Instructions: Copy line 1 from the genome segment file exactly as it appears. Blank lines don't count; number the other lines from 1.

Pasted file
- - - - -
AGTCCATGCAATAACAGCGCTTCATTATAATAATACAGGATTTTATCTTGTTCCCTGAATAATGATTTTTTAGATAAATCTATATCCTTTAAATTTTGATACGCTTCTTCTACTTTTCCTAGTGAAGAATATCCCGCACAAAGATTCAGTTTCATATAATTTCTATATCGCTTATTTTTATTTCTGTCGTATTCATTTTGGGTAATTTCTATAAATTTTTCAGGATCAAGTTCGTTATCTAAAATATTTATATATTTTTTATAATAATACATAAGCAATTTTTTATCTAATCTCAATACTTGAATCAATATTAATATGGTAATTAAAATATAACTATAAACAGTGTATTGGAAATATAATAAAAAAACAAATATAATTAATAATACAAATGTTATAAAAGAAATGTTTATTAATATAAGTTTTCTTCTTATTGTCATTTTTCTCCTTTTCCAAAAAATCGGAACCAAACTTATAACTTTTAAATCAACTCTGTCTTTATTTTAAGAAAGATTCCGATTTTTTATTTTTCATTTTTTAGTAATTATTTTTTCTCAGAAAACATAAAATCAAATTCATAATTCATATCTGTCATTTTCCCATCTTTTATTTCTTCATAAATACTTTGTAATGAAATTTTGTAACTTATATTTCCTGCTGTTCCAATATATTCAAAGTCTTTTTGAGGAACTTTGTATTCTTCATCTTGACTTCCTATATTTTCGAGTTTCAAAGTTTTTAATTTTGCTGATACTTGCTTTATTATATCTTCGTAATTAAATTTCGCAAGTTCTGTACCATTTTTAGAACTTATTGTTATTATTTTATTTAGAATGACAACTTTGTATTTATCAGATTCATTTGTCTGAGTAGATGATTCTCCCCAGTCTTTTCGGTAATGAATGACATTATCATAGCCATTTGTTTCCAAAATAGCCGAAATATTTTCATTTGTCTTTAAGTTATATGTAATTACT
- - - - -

AGTCCATGCAATAACAGCGCTTCATTATAATAATACAGGATTTTATCTTGTTCCCTGAATAATGATTTTTTAGATAAATCTATATCCTTTAAATTTTGATACGCTTCTTCTACTTTTCCTAGTGAAGAATATCCCGCACAAAGATTCAGTTTCATATAATTTCTATATCGCTTATTTTTATTTCTGTCGTATTCATTTTGGGTAATTTCTATAAATTTTTCAGGATCAAGTTCGTTATCTAAAATATTTATATATTTTTTATAATAATACATAAGCAATTTTTTATCTAATCTCAATACTTGAATCAATATTAATATGGTAATTAAAATATAACTATAAACAGTGTATTGGAAATATAATAAAAAAACAAATATAATTAATAATACAAATGTTATAAAAGAAATGTTTATTAATATAAGTTTTCTTCTTATTGTCATTTTTCTCCTTTTCCAAAAAATCGGAACCAAACTTATAACTTTTAAATCAACTCTGTCTTTATTTTAAGAAAGATTCCGATTTTTTATTTTTCATTTTTTAGTAATTATTTTTTCTCAGAAAACATAAAATCAAATTCATAATTCATATCTGTCATTTTCCCATCTTTTATTTCTTCATAAATACTTTGTAATGAAATTTTGTAACTTATATTTCCTGCTGTTCCAATATATTCAAAGTCTTTTTGAGGAACTTTGTATTCTTCATCTTGACTTCCTATATTTTCGAGTTTCAAAGTTTTTAATTTTGCTGATACTTGCTTTATTATATCTTCGTAATTAAATTTCGCAAGTTCTGTACCATTTTTAGAACTTATTGTTATTATTTTATTTAGAATGACAACTTTGTATTTATCAGATTCATTTGTCTGAGTAGATGATTCTCCCCAGTCTTTTCGGTAATGAATGACATTATCATAGCCATTTGTTTCCAAAATAGCCGAAATATTTTCATTTGTCTTTAAGTTATATGTAATTACT